Assigned to CREDIT SUISSE AG, CAYMAN ISLANDS BRANCH, AS COLLATERAL AGENT reassignment CREDIT SUISSE AG, CAYMAN ISLANDS BRANCH, AS COLLATERAL AGENT PATENT SECURITY AGREEMENT (CREDIT) Assignors: DELL PRODUCTS L.P., EMC CORPORATION, EMC IP Holding Company LLC, WYSE TECHNOLOGY L.L.C.
Assigned to THE BANK OF NEW YORK MELLON TRUST COMPANY, N.A. reassignment THE BANK OF NEW YORK MELLON TRUST COMPANY, N.A. SECURITY AGREEMENT Assignors: CREDANT TECHNOLOGIES, INC., DELL INTERNATIONAL L.L.C., DELL MARKETING L.P., DELL PRODUCTS L.P., DELL USA L.P., EMC CORPORATION, EMC IP Holding Company LLC, FORCE10 NETWORKS, INC., WYSE TECHNOLOGY L.L.C.
Application status is Active legal-status Critical
Anticipated expiration legal-status Critical

Links

Images

Classifications

    • HELECTRICITY
    • H04ELECTRIC COMMUNICATION TECHNIQUE
    • H04SSTEREOPHONIC SYSTEMS 
    • H04S7/00Indicating arrangements; Control arrangements, e.g. balance control
    • H04S7/40Visual indication of stereophonic sound image
    • HELECTRICITY
    • H04ELECTRIC COMMUNICATION TECHNIQUE
    • H04SSTEREOPHONIC SYSTEMS 
    • H04S2400/00Details of stereophonic systems covered by H04S but not provided for in its groups
    • H04S2400/01Multi-channel, i.e. more than two input channels, sound reproduction with two speakers wherein the multi-channel information is substantially preserved

Abstract

Systems and methods are disclosed herein that may be implemented to use multiple light sources to visually display non-graphics positional audio information based on multi-channel audio information produced by a computer application executing on a processor of an information handling system. The multiple light sources may be operated separately and independently from a user's computer display device, and the non-graphics positional audio information may be separate and different from any visual graphics data that is generated by the computer application or information handling system.

Description

FIELD

This application relates to lighting, and more particularly to lighting for information handling systems.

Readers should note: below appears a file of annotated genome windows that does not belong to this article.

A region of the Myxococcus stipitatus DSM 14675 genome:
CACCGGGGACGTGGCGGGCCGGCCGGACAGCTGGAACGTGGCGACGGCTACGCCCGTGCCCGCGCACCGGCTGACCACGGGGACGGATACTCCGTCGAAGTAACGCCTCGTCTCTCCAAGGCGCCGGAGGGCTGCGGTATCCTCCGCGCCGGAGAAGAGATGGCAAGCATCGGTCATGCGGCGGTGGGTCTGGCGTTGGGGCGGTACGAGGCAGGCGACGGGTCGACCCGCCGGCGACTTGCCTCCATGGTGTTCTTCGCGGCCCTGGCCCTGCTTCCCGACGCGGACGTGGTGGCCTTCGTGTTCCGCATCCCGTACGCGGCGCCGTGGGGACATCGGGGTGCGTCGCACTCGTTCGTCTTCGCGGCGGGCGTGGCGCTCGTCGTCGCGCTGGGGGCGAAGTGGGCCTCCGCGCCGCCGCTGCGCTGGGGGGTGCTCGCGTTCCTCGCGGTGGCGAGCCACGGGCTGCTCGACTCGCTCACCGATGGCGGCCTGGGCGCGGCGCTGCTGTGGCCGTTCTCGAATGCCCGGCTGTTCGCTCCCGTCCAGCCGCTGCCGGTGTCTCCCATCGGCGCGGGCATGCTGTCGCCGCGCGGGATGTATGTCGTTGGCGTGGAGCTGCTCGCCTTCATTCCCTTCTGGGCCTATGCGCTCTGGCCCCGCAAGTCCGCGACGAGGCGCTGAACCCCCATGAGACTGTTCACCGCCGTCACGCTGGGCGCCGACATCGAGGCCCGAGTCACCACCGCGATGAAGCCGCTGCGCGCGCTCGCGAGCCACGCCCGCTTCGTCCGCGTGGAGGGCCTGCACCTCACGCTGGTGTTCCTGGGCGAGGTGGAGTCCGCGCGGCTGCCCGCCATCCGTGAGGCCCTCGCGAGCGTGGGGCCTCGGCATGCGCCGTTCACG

BACKGROUND

As the value and use of information continues to increase, individuals and businesses seek additional ways to process and store information. One option available to users is information handling systems. An information handling system generally processes, compiles, stores, and/or communicates information or data for business, personal, or other purposes thereby allowing users to take advantage of the value of the information. Because technology and information handling needs and requirements vary between different users or applications, information handling systems may also vary regarding what information is handled, how the information is handled, how much information is processed, stored, or communicated, and how quickly and efficiently the information may be processed, stored, or communicated. The variations in information handling systems allow for information handling systems to be general or configured for a specific user or specific use such as financial transaction processing, airline reservations, enterprise data storage, or global communications. In addition, information handling systems may include a variety of hardware and software components that may be configured to process, store, and communicate information and may include one or more computer systems, data storage systems, and networking systems.

When users play Microsoft Windows-based first person shooter PC games, the user's attention is typically drawn to two things displayed on a computer display device: a mini-map that shows where opponents are positioned relative to the user, and the gun sight on the user's gun barrel for aiming. The game content may support multi-channel audio, such as 5.1 and 7.1 surround sound, for output as sound from speakers or headphones. However, in some cases the user's PC system may only have a stereo audio codec, in which case multi-channel positional sound is not available to the user.